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If Penn men's basketball holds on its home court this weekend, it might help junior guard Antonio Woods secure his first-ever regular season Ivy League championship.

Credit: Chase Sutton

Prepare for some bad blood to flow in the Palestra this weekend.

After suffering its only Ivy League loss this season to Harvard two weeks ago, Penn gets a chance at revenge this Saturday in the Palestra when the Crimson come into town. But first, Penn will have to face Dartmouth — a clear underdog in this matchup, and yet one that Penn had a hard time handling two weeks ago in Hanover during a 64-61 win.

The outcome of these two games will be crucial in determining seeding heading into the Ivy League tournament, which will be held at the Palestra during Penn’s spring break. And once the dust clears, either Harvard (14-11, 9-1 Ivy) or Penn (19-7, 9-1) will be at the top of the regular season standings, most likely having secured at least a bid to the National Invitational Tournament as well as some confidence prior to the conference tournament – an affair of March-Madness-sized proportions.

Although clearly the game against Harvard will hold more implications in terms of the postseason, the Quakers are adopting a mindset of “one game at a time.”

“If you start wandering a little with your mind about [the Harvard game], you can really slip up,” coach Steve Donahue said regarding Friday's contest against Dartmouth (6-17, 2-8).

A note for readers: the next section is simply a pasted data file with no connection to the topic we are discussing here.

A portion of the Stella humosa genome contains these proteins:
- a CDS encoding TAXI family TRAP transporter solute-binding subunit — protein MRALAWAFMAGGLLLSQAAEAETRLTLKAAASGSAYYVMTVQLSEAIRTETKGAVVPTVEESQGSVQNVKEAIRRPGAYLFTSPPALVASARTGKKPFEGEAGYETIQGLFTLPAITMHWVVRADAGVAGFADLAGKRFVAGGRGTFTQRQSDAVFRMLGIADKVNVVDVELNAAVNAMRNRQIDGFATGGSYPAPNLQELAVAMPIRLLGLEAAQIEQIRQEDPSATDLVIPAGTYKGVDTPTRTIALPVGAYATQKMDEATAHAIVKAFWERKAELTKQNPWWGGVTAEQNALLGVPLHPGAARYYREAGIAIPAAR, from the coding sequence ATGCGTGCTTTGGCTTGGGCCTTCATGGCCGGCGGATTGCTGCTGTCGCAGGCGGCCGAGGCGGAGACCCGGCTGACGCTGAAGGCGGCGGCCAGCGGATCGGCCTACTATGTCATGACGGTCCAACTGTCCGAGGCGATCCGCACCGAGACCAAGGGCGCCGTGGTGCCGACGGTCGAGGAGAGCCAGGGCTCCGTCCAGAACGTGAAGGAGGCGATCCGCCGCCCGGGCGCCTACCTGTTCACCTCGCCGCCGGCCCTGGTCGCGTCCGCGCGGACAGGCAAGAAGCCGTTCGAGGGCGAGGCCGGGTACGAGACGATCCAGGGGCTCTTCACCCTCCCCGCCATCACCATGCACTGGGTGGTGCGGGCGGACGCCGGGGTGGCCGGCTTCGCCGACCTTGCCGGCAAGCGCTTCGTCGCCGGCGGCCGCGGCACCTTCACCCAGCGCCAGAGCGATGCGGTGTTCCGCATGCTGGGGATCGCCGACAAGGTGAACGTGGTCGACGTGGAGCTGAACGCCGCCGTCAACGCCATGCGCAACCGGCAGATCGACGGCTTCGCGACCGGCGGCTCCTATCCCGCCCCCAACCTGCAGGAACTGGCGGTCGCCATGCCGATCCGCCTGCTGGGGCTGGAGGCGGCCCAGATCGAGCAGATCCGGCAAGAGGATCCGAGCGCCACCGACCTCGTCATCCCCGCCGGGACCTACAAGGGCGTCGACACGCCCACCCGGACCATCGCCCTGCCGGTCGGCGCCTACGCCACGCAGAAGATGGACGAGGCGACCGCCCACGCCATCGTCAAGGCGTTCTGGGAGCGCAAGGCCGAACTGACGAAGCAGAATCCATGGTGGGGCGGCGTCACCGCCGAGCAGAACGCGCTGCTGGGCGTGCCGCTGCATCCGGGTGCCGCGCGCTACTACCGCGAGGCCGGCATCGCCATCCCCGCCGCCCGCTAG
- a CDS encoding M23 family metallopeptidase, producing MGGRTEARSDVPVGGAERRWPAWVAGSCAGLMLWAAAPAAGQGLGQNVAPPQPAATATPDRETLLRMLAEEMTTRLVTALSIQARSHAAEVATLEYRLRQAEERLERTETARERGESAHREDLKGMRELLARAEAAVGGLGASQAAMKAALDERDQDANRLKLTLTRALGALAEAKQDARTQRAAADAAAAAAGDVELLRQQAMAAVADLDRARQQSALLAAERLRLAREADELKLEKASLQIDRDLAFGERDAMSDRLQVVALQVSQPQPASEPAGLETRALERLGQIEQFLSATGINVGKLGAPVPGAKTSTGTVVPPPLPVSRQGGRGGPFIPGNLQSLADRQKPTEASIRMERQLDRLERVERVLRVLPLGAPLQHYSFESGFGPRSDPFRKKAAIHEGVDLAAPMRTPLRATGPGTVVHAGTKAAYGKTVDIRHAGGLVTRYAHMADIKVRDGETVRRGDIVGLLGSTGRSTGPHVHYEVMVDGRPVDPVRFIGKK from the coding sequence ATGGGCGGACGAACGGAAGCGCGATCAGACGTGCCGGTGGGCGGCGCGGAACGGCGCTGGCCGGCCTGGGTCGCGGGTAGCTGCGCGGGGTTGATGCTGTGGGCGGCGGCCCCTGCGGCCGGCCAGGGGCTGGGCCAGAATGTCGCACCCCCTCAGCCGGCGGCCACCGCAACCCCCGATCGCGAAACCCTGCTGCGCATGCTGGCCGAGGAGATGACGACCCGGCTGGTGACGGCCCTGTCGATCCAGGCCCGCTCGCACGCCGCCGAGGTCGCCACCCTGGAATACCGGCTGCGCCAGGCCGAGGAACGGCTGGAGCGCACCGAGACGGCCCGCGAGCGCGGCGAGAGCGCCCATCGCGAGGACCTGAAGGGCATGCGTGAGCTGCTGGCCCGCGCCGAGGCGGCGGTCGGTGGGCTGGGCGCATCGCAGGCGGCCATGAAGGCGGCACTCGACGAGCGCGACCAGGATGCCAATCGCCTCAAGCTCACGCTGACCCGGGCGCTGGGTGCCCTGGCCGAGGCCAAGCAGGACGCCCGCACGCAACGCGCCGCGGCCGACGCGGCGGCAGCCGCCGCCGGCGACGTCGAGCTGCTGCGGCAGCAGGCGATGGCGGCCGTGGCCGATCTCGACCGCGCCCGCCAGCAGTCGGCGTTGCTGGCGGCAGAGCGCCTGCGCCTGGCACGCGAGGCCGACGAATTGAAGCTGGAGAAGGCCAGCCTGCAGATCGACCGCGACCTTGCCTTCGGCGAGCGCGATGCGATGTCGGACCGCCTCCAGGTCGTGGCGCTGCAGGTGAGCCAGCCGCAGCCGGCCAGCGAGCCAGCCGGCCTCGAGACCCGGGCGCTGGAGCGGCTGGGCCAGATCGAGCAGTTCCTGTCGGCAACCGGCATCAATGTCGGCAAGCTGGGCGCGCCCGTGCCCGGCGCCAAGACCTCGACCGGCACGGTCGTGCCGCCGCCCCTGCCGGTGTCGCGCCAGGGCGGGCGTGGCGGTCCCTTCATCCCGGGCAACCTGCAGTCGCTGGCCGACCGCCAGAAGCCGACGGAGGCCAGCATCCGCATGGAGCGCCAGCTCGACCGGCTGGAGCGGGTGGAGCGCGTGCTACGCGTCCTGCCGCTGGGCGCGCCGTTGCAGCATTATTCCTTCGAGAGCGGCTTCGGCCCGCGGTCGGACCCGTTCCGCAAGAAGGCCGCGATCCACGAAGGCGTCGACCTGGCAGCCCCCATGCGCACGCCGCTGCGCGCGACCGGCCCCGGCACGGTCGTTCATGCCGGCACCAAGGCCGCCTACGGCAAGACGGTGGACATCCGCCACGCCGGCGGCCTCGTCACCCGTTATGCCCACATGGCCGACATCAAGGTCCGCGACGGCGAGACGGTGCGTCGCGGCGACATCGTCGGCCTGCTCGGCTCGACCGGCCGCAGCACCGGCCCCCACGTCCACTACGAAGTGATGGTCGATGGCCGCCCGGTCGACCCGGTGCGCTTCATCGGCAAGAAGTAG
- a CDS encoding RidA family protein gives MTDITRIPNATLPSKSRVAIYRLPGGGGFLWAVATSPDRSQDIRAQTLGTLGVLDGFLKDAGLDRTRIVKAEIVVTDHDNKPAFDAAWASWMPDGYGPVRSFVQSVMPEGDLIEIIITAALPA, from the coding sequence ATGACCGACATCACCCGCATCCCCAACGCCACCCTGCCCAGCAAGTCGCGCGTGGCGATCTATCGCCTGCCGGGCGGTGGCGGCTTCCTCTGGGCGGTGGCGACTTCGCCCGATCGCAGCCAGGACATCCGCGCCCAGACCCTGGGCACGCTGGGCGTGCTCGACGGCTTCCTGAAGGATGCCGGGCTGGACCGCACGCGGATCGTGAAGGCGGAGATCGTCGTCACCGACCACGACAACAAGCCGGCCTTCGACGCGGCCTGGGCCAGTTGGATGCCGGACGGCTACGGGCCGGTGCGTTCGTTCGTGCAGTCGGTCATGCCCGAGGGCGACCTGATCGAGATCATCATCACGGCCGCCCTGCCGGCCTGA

“For us every game is important,” junior guard Antonio Woods said. “We’re still trying to get a regular season Ivy League title. We still haven’t done that in ten years.”

The last instance in which Penn faced these two teams in succession, the results yielded rumblings surrounding Penn’s legitimacy as an Ivy contender. But the past is the past, and, the road is the road. Now on a two-game win streak and defending their home for the first time in five games, the Quakers clearly hold the momentum heading into this weekend’s challenge.

An interesting aspect of the Quakers' recent success has been Donahue’s fielding of four guards in the lineup. Although not a novel idea, especially in college basketball, the move is unprecedented for Penn given their season-long dominance down low with starting big men Max Rothschild and AJ Brodeur.

Donahue, however, chalked the move up to Penn’s team mentality, which depends on throwing whoever is going to create an advantage at any given moment out onto the floor. On those particular nights at Columbia and Cornell, Darnell Foreman, Woods, Jake Silpe, Devon Goodman and Brodeur gave Penn the best chance to win in Donahue’s mind, and clearly coach played the odds right.

“I don’t necessarily think we may ever do that again, and, then again, we may. And I think that’s a strength of our team,” Donahue said. “You try to scout us, and there are so many different things we do.”

Besides the team’s commitment to team basketball and beneficial matchups, the difference for Penn this time around might be the Palestra. Against Harvard, Penn shot worse percentages than the Crimson in field goals, three-pointers, and free throws, demonstrating fatigue on the road as well as the effect of a hostile crowd. Now at home, the Quakers hope to demonstrate an improvement in their game.

“We missed a lot of tough baskets that we normally make,” Woods said. “So for us, it's knocking down shots, making the right plays, and being fundamentally sound.”

Considering Penn’s opportunity to earn a conference title with a win against Harvard, many students and Penn fans, along with those loyal to Harvard and Dartmouth, will be flooding into the Palestra this weekend hoping to witness something special and exciting.

If Penn is truly a better team than it was two weeks ago, the Quakers may be able to make it happen.

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